By itself, email can be a little...well...boring. Text and images don’t always inspire and excite readers, and sometimes you need a little extra something to get your emails opened and clicked on. Adding elements of interactivity (things like videos, infographics, and more) makes your content more engaging and interesting--and it drives clicks in the inbox. Think about what types of interactive content would best serve your objectives, and then split test to see what works best.

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9. Attracting New Visitors

If you’re struggling to draw in new website visitors, keep this in mind: You have to give people a reason to come to your site. A standard whitepaper isn’t going to cut it--today, people want stellar online experiences. That’s where interactive content can help. It’ leverages a curiosity gap and intrigues...all without the hard sales angle.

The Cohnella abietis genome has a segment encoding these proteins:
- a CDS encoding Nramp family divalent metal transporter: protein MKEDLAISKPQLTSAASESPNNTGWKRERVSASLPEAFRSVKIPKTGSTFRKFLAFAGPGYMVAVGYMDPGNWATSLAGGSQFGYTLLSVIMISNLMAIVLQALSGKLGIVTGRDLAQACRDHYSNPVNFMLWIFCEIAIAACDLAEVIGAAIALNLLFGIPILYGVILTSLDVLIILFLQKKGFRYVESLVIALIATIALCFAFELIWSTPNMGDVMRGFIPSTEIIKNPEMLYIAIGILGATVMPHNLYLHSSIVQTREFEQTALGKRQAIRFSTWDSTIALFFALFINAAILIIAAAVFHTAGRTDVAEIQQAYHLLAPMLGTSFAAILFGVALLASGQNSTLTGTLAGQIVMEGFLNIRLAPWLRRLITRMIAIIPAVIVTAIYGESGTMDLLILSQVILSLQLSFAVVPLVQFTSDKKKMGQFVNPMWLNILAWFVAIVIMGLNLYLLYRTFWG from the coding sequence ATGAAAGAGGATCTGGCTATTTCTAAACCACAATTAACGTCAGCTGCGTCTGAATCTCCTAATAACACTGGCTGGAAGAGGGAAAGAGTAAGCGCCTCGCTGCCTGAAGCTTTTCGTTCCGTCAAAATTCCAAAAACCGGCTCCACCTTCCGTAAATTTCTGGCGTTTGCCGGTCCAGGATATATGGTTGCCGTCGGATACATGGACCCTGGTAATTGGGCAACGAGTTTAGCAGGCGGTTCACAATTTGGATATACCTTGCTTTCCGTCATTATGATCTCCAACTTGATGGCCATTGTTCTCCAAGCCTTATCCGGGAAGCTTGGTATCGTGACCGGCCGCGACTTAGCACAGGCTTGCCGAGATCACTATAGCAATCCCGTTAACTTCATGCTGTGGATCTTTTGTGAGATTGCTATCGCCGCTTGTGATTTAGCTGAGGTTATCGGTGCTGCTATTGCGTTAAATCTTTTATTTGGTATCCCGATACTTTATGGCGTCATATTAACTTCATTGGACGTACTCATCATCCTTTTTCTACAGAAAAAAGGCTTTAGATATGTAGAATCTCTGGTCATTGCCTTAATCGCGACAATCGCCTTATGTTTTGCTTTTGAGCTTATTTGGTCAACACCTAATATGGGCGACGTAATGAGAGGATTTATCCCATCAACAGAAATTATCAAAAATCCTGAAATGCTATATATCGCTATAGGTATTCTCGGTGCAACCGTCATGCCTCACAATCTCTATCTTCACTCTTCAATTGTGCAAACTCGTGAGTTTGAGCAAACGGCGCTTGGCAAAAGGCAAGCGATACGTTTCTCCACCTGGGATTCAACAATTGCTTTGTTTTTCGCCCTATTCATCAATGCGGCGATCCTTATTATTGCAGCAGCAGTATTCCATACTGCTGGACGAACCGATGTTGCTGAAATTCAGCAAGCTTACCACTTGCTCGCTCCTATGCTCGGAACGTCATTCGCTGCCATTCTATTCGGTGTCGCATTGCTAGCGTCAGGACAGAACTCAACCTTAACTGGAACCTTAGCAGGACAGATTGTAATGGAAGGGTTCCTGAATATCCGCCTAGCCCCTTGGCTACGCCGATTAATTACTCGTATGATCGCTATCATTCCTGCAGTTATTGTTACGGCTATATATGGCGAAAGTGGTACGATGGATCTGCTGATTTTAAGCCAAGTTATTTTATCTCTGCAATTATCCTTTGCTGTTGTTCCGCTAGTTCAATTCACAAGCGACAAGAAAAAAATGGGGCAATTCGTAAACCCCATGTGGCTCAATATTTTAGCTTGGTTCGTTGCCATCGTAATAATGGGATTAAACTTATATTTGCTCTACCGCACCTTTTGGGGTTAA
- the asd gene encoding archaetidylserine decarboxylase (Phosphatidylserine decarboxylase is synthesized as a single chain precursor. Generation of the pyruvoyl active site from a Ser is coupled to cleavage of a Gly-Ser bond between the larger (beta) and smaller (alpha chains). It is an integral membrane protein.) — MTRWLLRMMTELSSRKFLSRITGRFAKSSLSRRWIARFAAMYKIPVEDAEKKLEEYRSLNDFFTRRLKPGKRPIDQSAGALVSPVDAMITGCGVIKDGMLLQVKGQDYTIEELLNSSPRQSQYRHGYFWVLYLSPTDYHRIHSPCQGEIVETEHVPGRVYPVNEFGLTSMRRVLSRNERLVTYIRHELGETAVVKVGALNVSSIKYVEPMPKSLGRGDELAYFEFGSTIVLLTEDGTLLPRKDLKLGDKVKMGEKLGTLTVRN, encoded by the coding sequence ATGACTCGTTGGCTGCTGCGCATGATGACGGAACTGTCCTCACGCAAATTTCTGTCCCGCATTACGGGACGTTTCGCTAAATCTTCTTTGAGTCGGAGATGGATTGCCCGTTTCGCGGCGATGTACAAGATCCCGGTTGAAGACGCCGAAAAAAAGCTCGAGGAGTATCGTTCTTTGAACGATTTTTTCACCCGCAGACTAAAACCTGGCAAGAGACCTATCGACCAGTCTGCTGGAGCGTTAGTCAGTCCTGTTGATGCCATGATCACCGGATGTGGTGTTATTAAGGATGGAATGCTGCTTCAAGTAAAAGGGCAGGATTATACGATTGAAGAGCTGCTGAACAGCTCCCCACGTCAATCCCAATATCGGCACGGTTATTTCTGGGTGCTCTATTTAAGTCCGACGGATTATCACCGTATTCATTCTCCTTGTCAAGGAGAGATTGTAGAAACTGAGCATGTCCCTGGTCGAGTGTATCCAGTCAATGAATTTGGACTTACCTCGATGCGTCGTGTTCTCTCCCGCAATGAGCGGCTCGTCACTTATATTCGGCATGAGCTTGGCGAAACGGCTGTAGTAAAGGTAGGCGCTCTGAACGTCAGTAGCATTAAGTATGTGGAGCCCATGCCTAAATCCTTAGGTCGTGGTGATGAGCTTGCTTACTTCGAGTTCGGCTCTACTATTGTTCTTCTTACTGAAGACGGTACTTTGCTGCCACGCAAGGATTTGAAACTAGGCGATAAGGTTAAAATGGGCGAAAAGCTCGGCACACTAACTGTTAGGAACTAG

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Paycor, for example, used a cross-channel distribution plan paired with interactive content to attract new visitors – and the results were beyond impressive.

 

Overall, the interactive experiences Paycor created received over 3,700 responses in 90 days. Those responses led to 226 FTAs (first time appointments), many of which converted into revenue, and they attributed 23% of revenue from all digital marketing activities between May and July to interactive campaigns.

 

Not bad, right?

 

Common Marketing Problems Solved

A strong dose of interactive content spread across your marketing mix can solve a lot of the common problems your fellow marketers are wrestling with. As this post has covered, not one single type or interactive asset can solve all the problems. However, by identifying your most urgent struggles, you can start to chip away and mix interactive throughout your whole strategy, making your content efforts more engaging and ROI more impressive.